Two musicians frequently recognized for their passion for hard-edged modern and contemporary music take on the music of modern pioneer Maurice Ravel. The Ravel piano concertos come off as brilliant and sparkling in the hands of Pierre-Laurent Aimard and Pierre Boulez, along with the Cleveland Orchestra. Boulez and the orchestra make Ravel's orchestral writing sparkle in the Concerto for Left Hand, and in the Concerto in G they highlight not only the sassy jazz references, but also the references to Stravinsky, and do it without drawing attention away from the rest of the music. The way Boulez and the orchestra work with Aimard is very complementary, not at all adversarial. For his part, Aimard is also both technically and musically superb. He gives the solo part a depth and range of expression not often heard, varying his articulation to suit the music. The result is two concertos that are worth hearing more than a couple of times, and in the case of the Concerto in G, you may wish it didn't end so soon. The sound is very good with a nice balance between the orchestra and the piano, and hardly any aural indication that it is a live recording. A studio performance of Miroirs fills out the disc, where Aimard again lends an impressive combination of touch and expression to round out the character of each movement. Aimard and Boulez seem to have found the point in Ravel's music at which romanticism meets modernism, and they make it something not to be missed.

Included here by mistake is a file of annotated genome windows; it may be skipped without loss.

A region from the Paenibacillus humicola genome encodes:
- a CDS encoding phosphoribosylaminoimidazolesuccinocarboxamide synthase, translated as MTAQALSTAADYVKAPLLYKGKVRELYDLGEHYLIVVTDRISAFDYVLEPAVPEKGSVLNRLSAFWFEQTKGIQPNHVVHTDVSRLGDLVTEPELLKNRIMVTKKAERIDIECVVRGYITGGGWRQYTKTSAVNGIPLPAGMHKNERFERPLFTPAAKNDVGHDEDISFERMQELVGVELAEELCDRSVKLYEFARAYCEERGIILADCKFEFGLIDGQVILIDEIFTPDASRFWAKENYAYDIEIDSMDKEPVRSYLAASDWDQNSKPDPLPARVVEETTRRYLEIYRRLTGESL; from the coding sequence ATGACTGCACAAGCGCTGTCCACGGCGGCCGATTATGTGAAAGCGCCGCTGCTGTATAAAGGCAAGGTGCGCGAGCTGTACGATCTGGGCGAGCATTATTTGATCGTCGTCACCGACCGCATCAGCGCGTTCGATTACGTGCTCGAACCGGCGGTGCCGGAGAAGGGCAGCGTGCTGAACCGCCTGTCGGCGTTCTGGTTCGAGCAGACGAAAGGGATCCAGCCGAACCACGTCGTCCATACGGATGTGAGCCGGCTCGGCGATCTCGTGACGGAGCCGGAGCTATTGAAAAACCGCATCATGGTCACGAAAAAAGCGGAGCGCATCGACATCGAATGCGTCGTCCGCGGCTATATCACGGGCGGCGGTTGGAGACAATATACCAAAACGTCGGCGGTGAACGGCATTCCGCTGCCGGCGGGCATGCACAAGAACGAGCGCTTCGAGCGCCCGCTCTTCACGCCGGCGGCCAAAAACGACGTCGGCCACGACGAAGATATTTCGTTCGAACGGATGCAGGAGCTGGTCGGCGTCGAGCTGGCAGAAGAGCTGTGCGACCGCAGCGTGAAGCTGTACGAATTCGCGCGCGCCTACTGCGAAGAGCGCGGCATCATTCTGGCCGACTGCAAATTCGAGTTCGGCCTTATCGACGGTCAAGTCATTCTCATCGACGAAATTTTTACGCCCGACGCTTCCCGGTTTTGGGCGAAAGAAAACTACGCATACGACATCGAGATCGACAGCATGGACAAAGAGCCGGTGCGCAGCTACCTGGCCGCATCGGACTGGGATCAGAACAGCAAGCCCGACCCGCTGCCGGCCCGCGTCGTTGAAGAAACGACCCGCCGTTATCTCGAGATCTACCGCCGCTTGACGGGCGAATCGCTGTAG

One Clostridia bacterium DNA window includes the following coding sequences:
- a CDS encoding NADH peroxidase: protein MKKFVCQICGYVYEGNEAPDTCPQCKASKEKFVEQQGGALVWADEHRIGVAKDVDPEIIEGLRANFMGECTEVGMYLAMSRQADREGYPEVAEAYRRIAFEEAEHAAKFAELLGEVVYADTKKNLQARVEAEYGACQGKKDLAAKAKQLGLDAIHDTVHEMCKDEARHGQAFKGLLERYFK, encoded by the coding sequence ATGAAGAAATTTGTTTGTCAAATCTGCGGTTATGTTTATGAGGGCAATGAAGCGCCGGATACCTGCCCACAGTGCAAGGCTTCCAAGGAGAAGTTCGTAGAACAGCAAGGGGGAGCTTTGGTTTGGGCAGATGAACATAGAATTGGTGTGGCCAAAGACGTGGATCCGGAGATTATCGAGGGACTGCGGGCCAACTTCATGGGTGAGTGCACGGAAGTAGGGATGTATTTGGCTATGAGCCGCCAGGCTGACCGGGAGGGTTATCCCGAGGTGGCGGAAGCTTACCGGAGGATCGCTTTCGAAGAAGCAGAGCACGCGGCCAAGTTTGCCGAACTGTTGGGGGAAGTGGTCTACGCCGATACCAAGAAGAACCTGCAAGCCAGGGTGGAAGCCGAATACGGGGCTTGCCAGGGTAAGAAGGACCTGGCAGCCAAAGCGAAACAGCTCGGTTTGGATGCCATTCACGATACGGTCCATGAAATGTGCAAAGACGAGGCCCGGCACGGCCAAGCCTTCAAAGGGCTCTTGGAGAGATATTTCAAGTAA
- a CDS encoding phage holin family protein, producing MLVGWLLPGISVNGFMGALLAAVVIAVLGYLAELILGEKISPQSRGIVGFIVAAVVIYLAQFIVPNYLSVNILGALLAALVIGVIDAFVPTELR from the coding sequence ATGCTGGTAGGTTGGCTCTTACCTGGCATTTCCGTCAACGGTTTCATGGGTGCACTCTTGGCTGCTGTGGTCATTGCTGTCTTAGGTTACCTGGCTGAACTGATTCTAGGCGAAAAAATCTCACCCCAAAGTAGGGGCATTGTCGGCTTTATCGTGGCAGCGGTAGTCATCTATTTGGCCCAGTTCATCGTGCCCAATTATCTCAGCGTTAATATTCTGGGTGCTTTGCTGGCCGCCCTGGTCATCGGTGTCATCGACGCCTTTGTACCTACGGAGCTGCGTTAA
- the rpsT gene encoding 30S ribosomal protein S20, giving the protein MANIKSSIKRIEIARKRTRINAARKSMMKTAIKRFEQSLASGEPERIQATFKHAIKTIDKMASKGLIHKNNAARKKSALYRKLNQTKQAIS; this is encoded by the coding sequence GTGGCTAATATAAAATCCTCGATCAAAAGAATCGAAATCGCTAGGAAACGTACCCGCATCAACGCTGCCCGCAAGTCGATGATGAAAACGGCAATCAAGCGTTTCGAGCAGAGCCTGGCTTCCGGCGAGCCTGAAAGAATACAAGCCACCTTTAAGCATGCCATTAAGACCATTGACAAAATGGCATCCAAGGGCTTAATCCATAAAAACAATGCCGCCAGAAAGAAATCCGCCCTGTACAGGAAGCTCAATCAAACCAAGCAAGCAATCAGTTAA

AllMusic Review by Patsy Morita
|Concerto in G major for piano and orchestra|